With old-school hobbies becoming trendy with younger generations, purchasing depression glass has never been easier in modern times. Coupled with good old fashioned antiquing stores, online retailers such as eBay and Etsy have a wealth of colorful depression glass right at your fingertips, ready to order!
A stunning vintage amber depression glassware set from UrbanNomadNYC is just in time for the season, as it's perfect for fall decor and a festive Thanksgiving Dinner. Featuring one of Indiana Glass Company's most beloved patterns, the daisy pattern will surely dazzle both your friends and family alike.
Straight out of the 1930s come these whimsy bread and butter plates with Jeannette floral and poinsettia patterns from WhippoorwillGlass. Those loving the natural feelings of growth and harmony from the soothing shades of green will love combining some retro vibes into their nature-inspired decor.
Grab yourself a romantic collection of antique pink depression sherbert glasses from lizfinestcollection embellished in the extremely sought-after cherry blossom pattern made by Jeannette Glass. These small pink depression glasses are ideal for use as a tumbler, goblet, or sherbet stem or part of your shabby chic decor. Pink shades of depression glass are considered one of the most valuable ranging from a few dollars to hundreds, with blue and green shades following at a close second.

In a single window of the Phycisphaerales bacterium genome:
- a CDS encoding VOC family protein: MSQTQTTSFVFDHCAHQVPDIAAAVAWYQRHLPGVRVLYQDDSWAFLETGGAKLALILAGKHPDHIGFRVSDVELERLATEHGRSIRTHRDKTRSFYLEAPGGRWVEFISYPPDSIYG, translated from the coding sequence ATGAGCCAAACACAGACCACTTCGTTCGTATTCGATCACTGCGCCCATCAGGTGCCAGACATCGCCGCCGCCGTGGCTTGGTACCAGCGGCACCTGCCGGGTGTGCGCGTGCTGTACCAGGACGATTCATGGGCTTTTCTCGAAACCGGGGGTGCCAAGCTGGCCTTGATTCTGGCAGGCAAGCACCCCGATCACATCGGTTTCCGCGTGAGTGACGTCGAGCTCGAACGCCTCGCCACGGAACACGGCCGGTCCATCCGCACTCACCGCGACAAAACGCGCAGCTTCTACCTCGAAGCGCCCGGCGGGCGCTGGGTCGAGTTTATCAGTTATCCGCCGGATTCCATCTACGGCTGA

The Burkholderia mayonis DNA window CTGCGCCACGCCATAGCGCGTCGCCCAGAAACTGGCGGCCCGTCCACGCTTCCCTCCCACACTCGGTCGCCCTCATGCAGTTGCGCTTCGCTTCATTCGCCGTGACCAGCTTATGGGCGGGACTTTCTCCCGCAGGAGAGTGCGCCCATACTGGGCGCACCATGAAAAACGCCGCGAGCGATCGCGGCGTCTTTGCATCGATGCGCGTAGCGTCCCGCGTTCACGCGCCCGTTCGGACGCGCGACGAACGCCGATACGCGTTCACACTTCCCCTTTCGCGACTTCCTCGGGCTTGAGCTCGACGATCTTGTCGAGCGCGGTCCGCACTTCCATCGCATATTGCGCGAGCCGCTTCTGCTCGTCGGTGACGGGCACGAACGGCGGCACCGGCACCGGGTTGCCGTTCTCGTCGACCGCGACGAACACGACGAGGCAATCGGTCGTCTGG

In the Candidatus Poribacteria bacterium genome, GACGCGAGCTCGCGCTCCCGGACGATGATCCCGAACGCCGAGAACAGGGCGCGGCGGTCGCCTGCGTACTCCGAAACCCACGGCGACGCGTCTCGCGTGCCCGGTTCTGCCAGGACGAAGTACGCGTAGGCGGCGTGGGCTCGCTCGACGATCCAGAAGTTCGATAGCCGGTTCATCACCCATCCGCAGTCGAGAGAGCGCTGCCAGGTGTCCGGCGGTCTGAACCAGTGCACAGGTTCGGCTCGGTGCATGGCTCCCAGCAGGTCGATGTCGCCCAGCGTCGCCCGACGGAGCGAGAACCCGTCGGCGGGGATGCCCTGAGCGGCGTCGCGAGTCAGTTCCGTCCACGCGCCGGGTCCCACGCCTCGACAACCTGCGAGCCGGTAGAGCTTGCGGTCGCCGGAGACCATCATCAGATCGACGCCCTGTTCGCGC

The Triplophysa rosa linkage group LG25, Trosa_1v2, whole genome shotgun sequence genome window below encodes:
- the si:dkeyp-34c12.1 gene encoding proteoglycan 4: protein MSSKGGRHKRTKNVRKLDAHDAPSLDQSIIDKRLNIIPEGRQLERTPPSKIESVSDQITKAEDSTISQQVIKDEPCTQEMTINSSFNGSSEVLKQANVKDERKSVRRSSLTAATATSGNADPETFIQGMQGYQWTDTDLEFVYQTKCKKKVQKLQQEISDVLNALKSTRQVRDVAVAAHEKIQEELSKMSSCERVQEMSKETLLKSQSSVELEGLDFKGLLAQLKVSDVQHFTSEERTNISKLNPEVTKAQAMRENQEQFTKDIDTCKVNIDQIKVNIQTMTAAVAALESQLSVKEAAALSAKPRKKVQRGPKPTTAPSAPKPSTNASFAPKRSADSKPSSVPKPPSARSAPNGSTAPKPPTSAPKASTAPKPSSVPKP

Bring a vintage twist of the 1940s to your breakfast bar with this darling cobalt blue depression glass pitcher made by Hazel Atlas Glass Company. Your Dalgona coffee will splash with joy when paired with creamy milk from this lovely beauty. The Hazel Atlas Cobalt blue glass pitcher from VintageGlassFindsCo comes complete with the classic embossed design on each side of the glass pitcher.
This vintage yellow depression glass footed pitcher by Hazel Atlas Glass Company is a stylish way to serve refreshing drinks during any celebration. The yellow depression glass pitcher from JVCollectiblesVT is decorated in a charming florentine poppy pattern.
Considered as one of the more unusual shades of depression glass amethyst is especially beautiful with its deep royal tones. This amethyst depression glass bowl is perfect as a decorative serving bowl on your table or a showy centerpiece during the holidays. However, you chose to showcase this purple-hued glassware this purple depression glass from BunkyFoss will surely delight.
As the popularity of depression glass has continued to steadily rise since the 1960s, it's not surprising that some collections and patterns may be more difficult than others to locate. If that's the case for you, it may be easier to purchase new.
There are modern designs with a vintage nod to the past for those that are simply inspired by the old-school vibes with the tremendous embrace of color.
I'm truly loving the 1920s old Hollywood glam feel with these Lucy Coupe Glasses from Anthropologie, a classy throwback with a sophisticated touch that would fool anyone into thinking their antique. Grab these beautiful old souls for only $68 for a set of two or with four interest-free installments of $17.00 by After-Pay.
Enjoy a classic whiskey highball in a stunning Macerio Highball Glass from Anthropologie, inspired after colorful glass of the past. Bring six highball glasses home for $64 or with four interest-free installments of $16.00 by Afterpay.